As a scientific consensus has developed around the existence of anthropogenic climate change, governments around the world have been taking steps to reduce their nations’ carbon emissions. A variety of methods exist to help curb carbon emissions, and many are currently in use, including:
- Emissions Trading Schemes and Carbon Markets
- Renewable Energy Initiatives, increasing the amount of low-to-no carbon energy
- Energy Efficiency Targets
- Vehicle Fuel Efficiency Standards
The European Union has the longest running emissions trading system (ETS) in the world. In operation since 2005, the ETS is based on the idea of a “cap-and-trade” system and has been the European Union’s key measure to reduce carbon emissions. Within the ETS, the EU sets a limit on the total allowable emissions for each emitter, the “cap” in “cap-and-trade.” At the end of each year, the emitters, primarily factories and power plants, must deliver enough carbon allowances to the government to cover all of their emissions; otherwise they are subject to heavy fines. The “trade” comes in when a certain company’s emissions are lower, or higher than predicted. If they emit less than expected, they may sell their extra carbon allowances on the ETS market for additional revenue, and if they emit more, they must purchase additional allowances from the market. This system has reduced emissions by nearly 10% since inception, and is projected to result in even higher savings as the market for carbon allowances grow and mature.
More recently, the United States has developed Renewable Portfolio Standards throughout the country. The standards require that a certain amount of renewable energy, sometimes up to 50%, must be incorporated into power grids by a given deadline, usually 2020 or 2030. The government has also supported the Renewable Energy Industry with a variety of tax credits and adoption incentives for consumers, hoping to spur development in the near term. The most aggressive policy in the US for combatting climate change is President Barack Obama’s recently announced Climate Policy. The administration has supported a significant increase in vehicle fuel efficiency standards, widespread energy efficiency programs, and most importantly, a plan to reduce emissions from power plants.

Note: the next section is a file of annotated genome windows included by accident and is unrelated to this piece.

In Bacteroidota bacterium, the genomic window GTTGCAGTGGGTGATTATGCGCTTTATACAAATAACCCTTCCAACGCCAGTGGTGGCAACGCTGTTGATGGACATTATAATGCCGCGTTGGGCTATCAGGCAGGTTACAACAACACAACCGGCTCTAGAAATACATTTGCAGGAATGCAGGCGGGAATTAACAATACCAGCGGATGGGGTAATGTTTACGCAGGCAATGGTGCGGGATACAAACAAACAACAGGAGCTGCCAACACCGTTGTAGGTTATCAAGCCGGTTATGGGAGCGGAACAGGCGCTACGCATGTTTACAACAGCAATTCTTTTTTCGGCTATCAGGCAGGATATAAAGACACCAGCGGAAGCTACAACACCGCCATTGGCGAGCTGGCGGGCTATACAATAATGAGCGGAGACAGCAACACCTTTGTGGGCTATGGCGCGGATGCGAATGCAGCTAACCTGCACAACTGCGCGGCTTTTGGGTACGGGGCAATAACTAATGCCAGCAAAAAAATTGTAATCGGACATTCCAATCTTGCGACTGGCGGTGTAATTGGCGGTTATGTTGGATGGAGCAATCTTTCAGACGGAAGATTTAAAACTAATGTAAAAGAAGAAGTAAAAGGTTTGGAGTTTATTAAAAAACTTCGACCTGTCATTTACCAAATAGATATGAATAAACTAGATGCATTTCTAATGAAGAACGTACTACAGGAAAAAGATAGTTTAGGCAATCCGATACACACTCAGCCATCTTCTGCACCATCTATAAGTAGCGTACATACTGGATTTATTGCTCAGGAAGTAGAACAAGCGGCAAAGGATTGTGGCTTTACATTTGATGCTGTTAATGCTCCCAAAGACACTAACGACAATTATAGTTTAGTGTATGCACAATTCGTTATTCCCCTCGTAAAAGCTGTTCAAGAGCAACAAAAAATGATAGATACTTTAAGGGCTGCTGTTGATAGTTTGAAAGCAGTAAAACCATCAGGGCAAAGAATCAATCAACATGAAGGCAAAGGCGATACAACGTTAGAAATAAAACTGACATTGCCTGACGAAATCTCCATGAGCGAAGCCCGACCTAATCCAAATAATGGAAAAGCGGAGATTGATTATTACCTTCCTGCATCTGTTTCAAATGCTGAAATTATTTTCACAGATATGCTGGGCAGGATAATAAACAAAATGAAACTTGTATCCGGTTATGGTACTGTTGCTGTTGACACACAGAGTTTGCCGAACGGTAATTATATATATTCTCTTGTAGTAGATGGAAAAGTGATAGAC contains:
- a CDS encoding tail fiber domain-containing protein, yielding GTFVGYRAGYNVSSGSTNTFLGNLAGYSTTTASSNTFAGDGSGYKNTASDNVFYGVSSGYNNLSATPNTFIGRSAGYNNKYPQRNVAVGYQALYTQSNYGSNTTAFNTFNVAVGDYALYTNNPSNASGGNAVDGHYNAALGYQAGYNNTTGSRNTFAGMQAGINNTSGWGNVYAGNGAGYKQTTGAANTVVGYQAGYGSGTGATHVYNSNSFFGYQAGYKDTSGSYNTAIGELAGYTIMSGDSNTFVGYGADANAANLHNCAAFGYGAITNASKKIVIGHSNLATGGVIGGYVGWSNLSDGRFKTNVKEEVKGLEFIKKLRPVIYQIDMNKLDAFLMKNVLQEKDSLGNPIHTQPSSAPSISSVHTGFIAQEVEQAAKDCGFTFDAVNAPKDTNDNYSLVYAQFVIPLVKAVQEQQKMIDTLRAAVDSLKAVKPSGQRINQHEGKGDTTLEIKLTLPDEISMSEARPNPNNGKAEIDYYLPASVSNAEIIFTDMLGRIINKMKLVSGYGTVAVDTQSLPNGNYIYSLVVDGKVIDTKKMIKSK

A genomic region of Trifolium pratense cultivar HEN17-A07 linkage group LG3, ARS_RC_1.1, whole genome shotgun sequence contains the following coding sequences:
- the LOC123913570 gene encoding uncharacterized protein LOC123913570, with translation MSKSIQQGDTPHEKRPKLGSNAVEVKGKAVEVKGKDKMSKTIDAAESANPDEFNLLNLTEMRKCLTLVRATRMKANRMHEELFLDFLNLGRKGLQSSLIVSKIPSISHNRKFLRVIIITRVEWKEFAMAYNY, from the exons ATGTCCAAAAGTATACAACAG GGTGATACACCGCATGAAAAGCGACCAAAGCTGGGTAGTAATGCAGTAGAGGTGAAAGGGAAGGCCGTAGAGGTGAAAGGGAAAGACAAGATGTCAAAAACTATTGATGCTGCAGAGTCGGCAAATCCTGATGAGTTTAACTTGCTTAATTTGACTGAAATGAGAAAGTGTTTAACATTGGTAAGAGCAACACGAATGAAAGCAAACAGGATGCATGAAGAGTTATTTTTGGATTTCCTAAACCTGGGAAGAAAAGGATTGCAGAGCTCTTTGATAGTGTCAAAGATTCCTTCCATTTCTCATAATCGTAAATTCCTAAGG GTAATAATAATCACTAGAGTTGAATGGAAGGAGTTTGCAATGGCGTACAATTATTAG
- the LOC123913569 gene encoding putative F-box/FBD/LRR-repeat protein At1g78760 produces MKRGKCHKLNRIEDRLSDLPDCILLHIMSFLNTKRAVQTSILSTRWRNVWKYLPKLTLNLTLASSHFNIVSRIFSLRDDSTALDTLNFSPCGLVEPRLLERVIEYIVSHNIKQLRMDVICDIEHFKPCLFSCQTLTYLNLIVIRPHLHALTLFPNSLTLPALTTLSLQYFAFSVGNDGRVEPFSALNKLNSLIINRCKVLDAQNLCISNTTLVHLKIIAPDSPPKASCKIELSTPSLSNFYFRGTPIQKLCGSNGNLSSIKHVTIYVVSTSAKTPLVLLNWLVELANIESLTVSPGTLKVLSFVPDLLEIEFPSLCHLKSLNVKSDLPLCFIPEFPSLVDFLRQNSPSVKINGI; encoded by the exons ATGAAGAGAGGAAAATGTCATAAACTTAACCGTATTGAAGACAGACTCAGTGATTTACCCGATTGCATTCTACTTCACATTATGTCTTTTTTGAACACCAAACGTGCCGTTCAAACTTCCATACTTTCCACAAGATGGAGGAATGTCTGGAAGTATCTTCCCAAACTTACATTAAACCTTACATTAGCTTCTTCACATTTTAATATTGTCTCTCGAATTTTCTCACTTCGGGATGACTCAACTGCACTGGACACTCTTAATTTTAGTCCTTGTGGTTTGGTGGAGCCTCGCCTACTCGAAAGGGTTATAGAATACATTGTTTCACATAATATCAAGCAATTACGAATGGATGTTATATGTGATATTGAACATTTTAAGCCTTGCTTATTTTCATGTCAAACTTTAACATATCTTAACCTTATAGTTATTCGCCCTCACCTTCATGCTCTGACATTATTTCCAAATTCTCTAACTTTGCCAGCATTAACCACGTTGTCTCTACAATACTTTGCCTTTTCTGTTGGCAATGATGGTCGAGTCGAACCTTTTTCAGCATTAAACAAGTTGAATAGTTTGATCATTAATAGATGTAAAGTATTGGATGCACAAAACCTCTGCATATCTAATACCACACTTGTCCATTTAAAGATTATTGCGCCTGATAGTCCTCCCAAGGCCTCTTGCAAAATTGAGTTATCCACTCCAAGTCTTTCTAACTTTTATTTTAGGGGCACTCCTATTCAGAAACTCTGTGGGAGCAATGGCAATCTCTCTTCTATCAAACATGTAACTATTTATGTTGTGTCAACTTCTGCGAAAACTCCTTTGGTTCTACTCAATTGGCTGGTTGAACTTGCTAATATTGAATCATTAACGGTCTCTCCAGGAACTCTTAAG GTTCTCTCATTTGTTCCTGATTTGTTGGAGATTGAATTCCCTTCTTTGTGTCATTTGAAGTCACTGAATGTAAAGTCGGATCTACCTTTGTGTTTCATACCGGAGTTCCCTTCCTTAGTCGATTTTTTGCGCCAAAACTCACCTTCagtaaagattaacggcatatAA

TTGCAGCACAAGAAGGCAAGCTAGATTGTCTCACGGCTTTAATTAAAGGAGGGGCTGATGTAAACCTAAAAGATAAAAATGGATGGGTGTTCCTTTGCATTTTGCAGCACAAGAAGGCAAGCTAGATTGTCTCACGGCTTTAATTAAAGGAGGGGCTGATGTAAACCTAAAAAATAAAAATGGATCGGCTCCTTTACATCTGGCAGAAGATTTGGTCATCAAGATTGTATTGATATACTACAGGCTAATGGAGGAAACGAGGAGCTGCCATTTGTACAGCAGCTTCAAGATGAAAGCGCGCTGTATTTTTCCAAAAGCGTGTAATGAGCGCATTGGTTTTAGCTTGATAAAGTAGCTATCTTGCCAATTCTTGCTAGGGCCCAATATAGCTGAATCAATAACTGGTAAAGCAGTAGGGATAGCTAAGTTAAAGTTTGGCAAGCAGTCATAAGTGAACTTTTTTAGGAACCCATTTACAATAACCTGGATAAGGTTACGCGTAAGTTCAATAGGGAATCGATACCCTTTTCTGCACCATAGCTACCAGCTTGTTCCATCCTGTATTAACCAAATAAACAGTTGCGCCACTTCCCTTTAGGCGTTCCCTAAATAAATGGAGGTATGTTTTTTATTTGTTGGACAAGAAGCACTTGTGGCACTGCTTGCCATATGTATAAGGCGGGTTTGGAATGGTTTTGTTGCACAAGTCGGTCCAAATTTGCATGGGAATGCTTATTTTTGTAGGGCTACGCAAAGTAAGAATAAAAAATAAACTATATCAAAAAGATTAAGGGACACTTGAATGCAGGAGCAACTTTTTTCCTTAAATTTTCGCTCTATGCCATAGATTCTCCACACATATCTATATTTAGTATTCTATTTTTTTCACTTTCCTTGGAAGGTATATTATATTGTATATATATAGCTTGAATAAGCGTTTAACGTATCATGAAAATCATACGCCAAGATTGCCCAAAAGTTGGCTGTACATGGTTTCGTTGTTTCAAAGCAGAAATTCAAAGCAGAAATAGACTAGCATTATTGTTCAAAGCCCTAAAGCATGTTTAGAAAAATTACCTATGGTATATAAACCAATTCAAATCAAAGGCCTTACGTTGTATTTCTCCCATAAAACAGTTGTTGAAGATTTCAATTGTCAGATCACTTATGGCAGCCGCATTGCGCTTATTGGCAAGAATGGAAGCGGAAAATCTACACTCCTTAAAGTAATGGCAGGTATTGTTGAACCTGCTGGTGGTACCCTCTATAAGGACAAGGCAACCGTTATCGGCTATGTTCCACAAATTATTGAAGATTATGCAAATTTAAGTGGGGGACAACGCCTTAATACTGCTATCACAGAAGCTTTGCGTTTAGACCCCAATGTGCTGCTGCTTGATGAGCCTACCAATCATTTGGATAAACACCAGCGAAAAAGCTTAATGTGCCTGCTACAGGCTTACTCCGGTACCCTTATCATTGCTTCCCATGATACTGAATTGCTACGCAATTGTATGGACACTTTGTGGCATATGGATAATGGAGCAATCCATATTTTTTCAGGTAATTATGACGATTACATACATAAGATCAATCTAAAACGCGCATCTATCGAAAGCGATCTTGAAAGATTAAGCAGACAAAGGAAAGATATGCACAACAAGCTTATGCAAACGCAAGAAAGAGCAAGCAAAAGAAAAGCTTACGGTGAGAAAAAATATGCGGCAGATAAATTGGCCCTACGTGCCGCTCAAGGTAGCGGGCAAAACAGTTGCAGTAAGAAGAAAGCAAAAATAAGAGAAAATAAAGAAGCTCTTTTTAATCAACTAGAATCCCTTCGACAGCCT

In China, the central government has overseen the development of a pilot program for the upcoming emissions trading system. Driven by recent environmental concerns, the country has also put restrictions on vehicle fuel economy and power plant emissions. Perhaps the most drastic effort by the world’s largest emitter is the consideration of significant reductions in the amount of coal utilized by the country’s many coal-fired power plants.
With countries like the US and China taking strides to limit carbon emissions, there is plenty of momentum for new climate policies around the world. In Australia, recent surges in solar power installations and the adoption of a Renewable Energy Target of 20% by 2020 have set the tone for progress on climate change. However, the recent repeal of the carbon tax, one of the most progressive of its kind, has stalled the country’s prior advances. Without the carbon tax, the renewable energy industry is without a powerful ally, and the additional economic incentive for lower-emitting technologies.
Australia is certainly contributing towards the goal of reducing global carbon emissions, but without comprehensive and advanced policy initiatives like those in the USA and China, the country’s impact will be limited. The hope lies in the continued expansion of solar power in Australia, providing abundant, inexpensive, and carbon-free power to a growing economy. This, paired with a new carbon tax and/or trading system to support the development of a cleaner electricity grid would place Australia at the forefront of international climate policy and usher in a new era of sustainable growth.
- 1 Sep, 2014
- Kit Man Chan
- 0 Comments